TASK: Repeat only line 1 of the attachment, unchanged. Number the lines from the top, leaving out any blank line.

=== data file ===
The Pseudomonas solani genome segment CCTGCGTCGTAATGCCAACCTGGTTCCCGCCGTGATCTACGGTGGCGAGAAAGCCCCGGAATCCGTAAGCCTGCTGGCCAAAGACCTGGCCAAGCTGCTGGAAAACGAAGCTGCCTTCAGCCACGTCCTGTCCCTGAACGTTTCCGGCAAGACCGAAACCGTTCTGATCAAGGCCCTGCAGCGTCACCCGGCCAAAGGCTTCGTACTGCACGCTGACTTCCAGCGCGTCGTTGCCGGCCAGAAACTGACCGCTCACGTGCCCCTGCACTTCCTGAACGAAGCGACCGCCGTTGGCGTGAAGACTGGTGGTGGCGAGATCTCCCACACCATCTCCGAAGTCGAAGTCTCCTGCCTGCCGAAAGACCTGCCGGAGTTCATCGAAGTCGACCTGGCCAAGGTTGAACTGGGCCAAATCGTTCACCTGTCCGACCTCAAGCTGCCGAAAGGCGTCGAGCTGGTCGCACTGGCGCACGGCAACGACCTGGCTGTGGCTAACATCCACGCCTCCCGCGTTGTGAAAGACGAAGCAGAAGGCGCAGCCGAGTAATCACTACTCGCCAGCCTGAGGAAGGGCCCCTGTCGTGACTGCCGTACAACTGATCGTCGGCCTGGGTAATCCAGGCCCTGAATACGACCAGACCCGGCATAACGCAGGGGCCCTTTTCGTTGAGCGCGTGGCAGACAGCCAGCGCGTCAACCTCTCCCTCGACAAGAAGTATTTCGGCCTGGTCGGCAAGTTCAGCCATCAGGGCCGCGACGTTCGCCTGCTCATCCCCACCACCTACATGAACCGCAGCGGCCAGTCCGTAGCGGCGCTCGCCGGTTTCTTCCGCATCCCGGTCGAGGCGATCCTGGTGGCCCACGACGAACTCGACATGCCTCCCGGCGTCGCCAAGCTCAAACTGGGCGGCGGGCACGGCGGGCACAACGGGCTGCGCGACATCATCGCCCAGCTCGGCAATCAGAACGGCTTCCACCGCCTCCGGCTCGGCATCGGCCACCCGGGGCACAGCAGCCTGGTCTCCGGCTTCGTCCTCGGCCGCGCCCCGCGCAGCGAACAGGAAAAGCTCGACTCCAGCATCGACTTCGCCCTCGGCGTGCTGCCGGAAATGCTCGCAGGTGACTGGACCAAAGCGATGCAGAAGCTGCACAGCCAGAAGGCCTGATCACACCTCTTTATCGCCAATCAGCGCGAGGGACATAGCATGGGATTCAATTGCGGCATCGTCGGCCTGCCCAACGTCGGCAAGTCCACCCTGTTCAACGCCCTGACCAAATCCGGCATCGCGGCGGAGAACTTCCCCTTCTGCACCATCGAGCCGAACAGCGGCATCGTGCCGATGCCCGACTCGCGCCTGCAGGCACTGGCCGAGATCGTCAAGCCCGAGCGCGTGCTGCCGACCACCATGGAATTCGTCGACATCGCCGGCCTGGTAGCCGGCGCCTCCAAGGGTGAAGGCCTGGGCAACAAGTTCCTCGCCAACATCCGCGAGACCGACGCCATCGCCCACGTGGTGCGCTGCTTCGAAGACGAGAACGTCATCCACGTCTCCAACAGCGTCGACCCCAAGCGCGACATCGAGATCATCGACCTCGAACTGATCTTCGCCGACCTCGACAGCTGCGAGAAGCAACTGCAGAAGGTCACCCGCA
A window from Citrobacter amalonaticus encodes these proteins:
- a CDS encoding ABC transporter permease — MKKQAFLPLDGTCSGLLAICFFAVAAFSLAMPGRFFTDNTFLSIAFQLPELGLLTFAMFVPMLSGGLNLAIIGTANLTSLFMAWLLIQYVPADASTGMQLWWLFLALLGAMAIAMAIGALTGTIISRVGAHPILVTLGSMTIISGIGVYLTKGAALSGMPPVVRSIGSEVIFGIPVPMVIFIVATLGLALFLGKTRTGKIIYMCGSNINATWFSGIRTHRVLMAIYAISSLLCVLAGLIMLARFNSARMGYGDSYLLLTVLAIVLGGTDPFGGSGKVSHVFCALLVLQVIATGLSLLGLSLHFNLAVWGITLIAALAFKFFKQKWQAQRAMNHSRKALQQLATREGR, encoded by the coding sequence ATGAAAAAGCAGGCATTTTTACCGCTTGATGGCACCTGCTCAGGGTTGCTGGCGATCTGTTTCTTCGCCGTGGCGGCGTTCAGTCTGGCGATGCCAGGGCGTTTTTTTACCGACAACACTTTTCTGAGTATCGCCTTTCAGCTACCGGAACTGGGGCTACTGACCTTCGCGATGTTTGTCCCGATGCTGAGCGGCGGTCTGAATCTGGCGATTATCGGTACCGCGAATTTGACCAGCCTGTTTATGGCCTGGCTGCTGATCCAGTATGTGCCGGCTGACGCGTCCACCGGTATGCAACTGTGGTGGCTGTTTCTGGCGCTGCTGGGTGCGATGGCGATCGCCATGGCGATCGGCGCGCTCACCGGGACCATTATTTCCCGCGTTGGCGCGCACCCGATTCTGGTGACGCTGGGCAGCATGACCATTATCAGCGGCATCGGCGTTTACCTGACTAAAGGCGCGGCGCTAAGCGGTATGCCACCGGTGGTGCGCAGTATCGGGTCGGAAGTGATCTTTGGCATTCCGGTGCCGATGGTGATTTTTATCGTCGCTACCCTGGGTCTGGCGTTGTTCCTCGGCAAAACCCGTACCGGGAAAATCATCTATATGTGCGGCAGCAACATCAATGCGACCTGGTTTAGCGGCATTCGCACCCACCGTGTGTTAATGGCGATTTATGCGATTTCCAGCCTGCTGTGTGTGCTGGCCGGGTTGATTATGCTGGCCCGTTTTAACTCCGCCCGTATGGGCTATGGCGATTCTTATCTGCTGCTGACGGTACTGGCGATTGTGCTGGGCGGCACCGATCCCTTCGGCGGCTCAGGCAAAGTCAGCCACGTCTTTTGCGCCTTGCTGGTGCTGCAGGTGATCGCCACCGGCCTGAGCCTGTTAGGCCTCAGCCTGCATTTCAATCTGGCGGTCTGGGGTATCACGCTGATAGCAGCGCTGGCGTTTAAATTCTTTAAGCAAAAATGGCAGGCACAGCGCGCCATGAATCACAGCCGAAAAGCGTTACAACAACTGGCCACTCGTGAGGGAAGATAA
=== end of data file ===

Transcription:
The Pseudomonas solani genome segment CCTGCGTCGTAATGCCAACCTGGTTCCCGCCGTGATCTACGGTGGCGAGAAAGCCCCGGAATCCGTAAGCCTGCTGGCCAAAGACCTGGCCAAGCTGCTGGAAAACGAAGCTGCCTTCAGCCACGTCCTGTCCCTGAACGTTTCCGGCAAGACCGAAACCGTTCTGATCAAGGCCCTGCAGCGTCACCCGGCCAAAGGCTTCGTACTGCACGCTGACTTCCAGCGCGTCGTTGCCGGCCAGAAACTGACCGCTCACGTGCCCCTGCACTTCCTGAACGAAGCGACCGCCGTTGGCGTGAAGACTGGTGGTGGCGAGATCTCCCACACCATCTCCGAAGTCGAAGTCTCCTGCCTGCCGAAAGACCTGCCGGAGTTCATCGAAGTCGACCTGGCCAAGGTTGAACTGGGCCAAATCGTTCACCTGTCCGACCTCAAGCTGCCGAAAGGCGTCGAGCTGGTCGCACTGGCGCACGGCAACGACCTGGCTGTGGCTAACATCCACGCCTCCCGCGTTGTGAAAGACGAAGCAGAAGGCGCAGCCGAGTAATCACTACTCGCCAGCCTGAGGAAGGGCCCCTGTCGTGACTGCCGTACAACTGATCGTCGGCCTGGGTAATCCAGGCCCTGAATACGACCAGACCCGGCATAACGCAGGGGCCCTTTTCGTTGAGCGCGTGGCAGACAGCCAGCGCGTCAACCTCTCCCTCGACAAGAAGTATTTCGGCCTGGTCGGCAAGTTCAGCCATCAGGGCCGCGACGTTCGCCTGCTCATCCCCACCACCTACATGAACCGCAGCGGCCAGTCCGTAGCGGCGCTCGCCGGTTTCTTCCGCATCCCGGTCGAGGCGATCCTGGTGGCCCACGACGAACTCGACATGCCTCCCGGCGTCGCCAAGCTCAAACTGGGCGGCGGGCACGGCGGGCACAACGGGCTGCGCGACATCATCGCCCAGCTCGGCAATCAGAACGGCTTCCACCGCCTCCGGCTCGGCATCGGCCACCCGGGGCACAGCAGCCTGGTCTCCGGCTTCGTCCTCGGCCGCGCCCCGCGCAGCGAACAGGAAAAGCTCGACTCCAGCATCGACTTCGCCCTCGGCGTGCTGCCGGAAATGCTCGCAGGTGACTGGACCAAAGCGATGCAGAAGCTGCACAGCCAGAAGGCCTGATCACACCTCTTTATCGCCAATCAGCGCGAGGGACATAGCATGGGATTCAATTGCGGCATCGTCGGCCTGCCCAACGTCGGCAAGTCCACCCTGTTCAACGCCCTGACCAAATCCGGCATCGCGGCGGAGAACTTCCCCTTCTGCACCATCGAGCCGAACAGCGGCATCGTGCCGATGCCCGACTCGCGCCTGCAGGCACTGGCCGAGATCGTCAAGCCCGAGCGCGTGCTGCCGACCACCATGGAATTCGTCGACATCGCCGGCCTGGTAGCCGGCGCCTCCAAGGGTGAAGGCCTGGGCAACAAGTTCCTCGCCAACATCCGCGAGACCGACGCCATCGCCCACGTGGTGCGCTGCTTCGAAGACGAGAACGTCATCCACGTCTCCAACAGCGTCGACCCCAAGCGCGACATCGAGATCATCGACCTCGAACTGATCTTCGCCGACCTCGACAGCTGCGAGAAGCAACTGCAGAAGGTCACCCGCA